Monday Motivation (Week 23): Training The Core

 In Fitness

 Happy Monday to all! I hope everyone had a good weekend and is getting off to a good week, hopefully getting some exercise in today. Remember, something is better than nothing. Get out and move! I’m going to piggyback off of last week’s Monday Motivation where I started discussing the core and how its more than just a rocking six-pack ab display. 

The way I have learned over time and research that is the best way to train the core for its functional ability is through isometric exercises. Isometric exercises are when a group of muscles is contracted or activated but there is no change in the joints that they cross. In the side plank, for example, the oblique and quadratus lumborum are very active while the spine and hips have no movement. It’s different then if you were standing and doing a side bend with weights in your hand which people call a side bend. The side bend is a dynamic exercise because there is movement as where the side plank is an isometric because there is no movement but the muscles are contracted and still working. 

Research from Dr. Stuart McGill shows that in regards to muscle endurance, isometric exercises are far more superior compared to dynamic exercises in enhancing spinal stiffness and stability. When we increase the stiffness of the core that translates to the spine being able to take on more resistance without bending, for example, like in the squat or deadlift. The more stiffness we are in our core, the more power we can create in our legs and arms. We must train all around the spine, not just the anterior part where the six-pack abs will be found.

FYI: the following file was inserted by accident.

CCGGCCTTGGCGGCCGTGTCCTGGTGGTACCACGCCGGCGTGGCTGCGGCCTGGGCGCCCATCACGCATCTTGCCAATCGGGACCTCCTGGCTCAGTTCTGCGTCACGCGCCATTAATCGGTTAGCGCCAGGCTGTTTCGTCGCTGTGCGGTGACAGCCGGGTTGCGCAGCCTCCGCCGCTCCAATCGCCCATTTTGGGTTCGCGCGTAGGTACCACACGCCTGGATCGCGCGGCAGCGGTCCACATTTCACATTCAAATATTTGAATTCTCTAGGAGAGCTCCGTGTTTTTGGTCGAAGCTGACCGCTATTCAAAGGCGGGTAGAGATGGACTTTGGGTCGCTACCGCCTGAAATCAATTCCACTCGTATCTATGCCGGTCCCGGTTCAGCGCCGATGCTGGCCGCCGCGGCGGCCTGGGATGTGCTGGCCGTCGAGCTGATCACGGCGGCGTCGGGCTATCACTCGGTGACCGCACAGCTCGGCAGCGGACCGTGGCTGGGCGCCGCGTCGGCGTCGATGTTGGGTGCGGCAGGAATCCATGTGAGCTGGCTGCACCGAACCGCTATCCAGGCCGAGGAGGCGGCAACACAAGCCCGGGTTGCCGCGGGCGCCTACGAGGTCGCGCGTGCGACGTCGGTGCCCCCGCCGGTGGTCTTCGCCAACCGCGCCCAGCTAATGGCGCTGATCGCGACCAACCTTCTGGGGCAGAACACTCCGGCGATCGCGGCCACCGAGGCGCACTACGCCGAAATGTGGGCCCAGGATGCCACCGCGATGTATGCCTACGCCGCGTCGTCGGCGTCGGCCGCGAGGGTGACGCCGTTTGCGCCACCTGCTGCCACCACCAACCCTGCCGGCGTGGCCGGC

When we get into core training there is one strategy I really have when it comes to programming; resist movement. You won’t see myself programming crunches/sit-ups, not because they are bad but because I think there are better options to train the core. The core like I mentioned before is 3 dimensional in shape. We must train the core to resist flexion, lateral flexion, extension and rotation. This is not a one-size-fits-all model, you must incorporate all of these different strategies intelligently into your weekly programming. If we strengthen strictly our anterior core and have rocking six-pack abs but don’t touch the posterior core we will come up to issues where we don’t have enough strength to resist back extension and maybe getting some back pain “out of nowhere”. Its really not out of nowhere if you don’t touch upon the posterior part of your core musculature. 

We will keep discussing the core next week as it is arguably the most important part of our body when it comes to strength training. Let me know any of your thoughts always @ sean_maloney.12 on Instagram and also [email protected] 

In Good Health Always,

Sean Maloney and the ToneUp Club Team

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